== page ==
UBS Credit Suisse takeover may be imminent: report

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The potential end of Credit Suisse as an entity in its own right, 167 years after its founding, is not a complete surprise.

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The group may complete the takeover

Credit Suisse

As early as Saturday evening, regulators are rushing to sign an agreement to merge Switzerland’s two largest banks amid turmoil in the industry, according to the Financial Times.


Swiss National Bank

and regulator Finma are now looking at buying UBS (ticker: UBS) as the only way to deal with growing problems at Credit Suisse (CS), the FT said Saturday, citing anonymous sources close to the talks.

Credit Suisse declined to comment on the report, while UBS did not respond to Barrons comment request.


(BLK) was previously mentioned as another possible bidder, although it has since publicly denied any involvement in the takeover.

An urgent need for a deal arises as investors continue to withdraw money from Credit Suisse, which last week saw an outflow of nearly $11 billion a day at the end of last week. The bank also recorded a net outflow of more than $450 million from its funds managed in the US and Europe between March 13 and 15, Morningstar Direct reported Friday, as retail and institutional counterparties withdrew money from funds managed by the Swiss lender.

The potential end of Credit Suisse as an entity in its own right, 167 years after its founding, is not a complete surprise: the bank has faced a range of problems in recent years, from worries about its financial controls to government investigations, courtroom setbacks, and several quarters of mind-boggling losses. among other things, which left investors wondering if he would survive.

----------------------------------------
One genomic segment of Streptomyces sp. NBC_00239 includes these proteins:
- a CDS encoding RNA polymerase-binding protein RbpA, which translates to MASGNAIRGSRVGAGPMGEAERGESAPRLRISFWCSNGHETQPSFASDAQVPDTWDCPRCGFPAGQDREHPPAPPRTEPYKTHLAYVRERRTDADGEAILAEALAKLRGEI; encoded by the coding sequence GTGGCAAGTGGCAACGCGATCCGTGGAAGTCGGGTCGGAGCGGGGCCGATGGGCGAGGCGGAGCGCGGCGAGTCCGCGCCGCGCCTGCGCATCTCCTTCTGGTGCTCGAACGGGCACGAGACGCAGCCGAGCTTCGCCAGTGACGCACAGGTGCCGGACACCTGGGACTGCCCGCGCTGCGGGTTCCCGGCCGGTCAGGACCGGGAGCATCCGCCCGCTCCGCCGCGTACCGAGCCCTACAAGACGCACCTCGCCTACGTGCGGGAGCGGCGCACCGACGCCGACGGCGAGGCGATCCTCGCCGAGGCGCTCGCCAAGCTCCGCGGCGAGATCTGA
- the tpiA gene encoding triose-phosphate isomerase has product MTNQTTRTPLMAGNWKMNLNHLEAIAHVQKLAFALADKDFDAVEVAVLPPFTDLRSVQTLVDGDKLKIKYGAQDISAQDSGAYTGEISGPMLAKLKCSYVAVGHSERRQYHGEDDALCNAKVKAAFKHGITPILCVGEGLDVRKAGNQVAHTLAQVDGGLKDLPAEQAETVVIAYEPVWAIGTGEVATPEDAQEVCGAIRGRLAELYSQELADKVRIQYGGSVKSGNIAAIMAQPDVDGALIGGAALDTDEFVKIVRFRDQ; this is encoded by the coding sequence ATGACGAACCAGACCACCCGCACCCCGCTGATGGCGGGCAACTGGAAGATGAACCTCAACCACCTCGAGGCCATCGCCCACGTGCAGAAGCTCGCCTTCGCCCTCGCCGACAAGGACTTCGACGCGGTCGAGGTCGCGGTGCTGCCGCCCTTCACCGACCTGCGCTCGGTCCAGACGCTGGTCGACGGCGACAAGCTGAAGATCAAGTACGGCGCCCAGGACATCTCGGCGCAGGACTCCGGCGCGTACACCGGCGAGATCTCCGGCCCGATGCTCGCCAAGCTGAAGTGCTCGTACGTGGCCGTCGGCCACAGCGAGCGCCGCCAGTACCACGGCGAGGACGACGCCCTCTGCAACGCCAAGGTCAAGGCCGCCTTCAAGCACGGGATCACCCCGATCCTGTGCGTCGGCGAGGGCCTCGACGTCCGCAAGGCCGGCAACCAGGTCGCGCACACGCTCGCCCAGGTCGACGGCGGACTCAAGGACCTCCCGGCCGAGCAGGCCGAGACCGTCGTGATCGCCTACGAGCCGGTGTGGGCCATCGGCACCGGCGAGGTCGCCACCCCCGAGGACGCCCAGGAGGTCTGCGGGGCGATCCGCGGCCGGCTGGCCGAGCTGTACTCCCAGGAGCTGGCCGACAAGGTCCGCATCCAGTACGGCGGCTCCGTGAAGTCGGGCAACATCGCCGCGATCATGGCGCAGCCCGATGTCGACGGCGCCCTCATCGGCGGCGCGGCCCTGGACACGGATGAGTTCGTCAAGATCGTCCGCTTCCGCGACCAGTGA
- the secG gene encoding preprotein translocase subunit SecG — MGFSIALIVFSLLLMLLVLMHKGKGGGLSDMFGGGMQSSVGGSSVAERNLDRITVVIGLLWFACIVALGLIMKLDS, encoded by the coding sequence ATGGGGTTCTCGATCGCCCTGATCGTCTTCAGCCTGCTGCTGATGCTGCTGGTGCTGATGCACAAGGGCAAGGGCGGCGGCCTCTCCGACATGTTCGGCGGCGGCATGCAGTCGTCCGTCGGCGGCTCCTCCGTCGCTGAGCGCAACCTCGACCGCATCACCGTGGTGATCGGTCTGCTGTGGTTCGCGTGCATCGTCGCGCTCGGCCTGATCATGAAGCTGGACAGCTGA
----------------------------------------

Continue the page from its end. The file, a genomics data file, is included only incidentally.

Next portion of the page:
However, the decision timetable has intensified in recent weeks following high-profile bank failures in the US, most notably a Silicon Valley bank whose assets are also on the market for a buyer.

The closure of the SVB raised fears around the world about the state of the industry, prompting many clients to try to withdraw their funds and placing particular pressure on shares of weaker banks amid large market swings. Shares of Credit Suisse are down more than 17% in the last five trading days and have lost more than a third of their value in 2023.

UBS has also been hit by a sell-off in financial stocks, which are down more than 7% last week, although they are down just 4% this year.

According to FT sources, the talks are currently focused on the concessions that UBS is counting on in the event of a deal. The bank wants to be able to phase in any global capital rules over time and provide protection from ongoing legal costs, which Credit Suisse has previously warned could cost it around $2 billion.

Email Teresa Rivas at [email protected]

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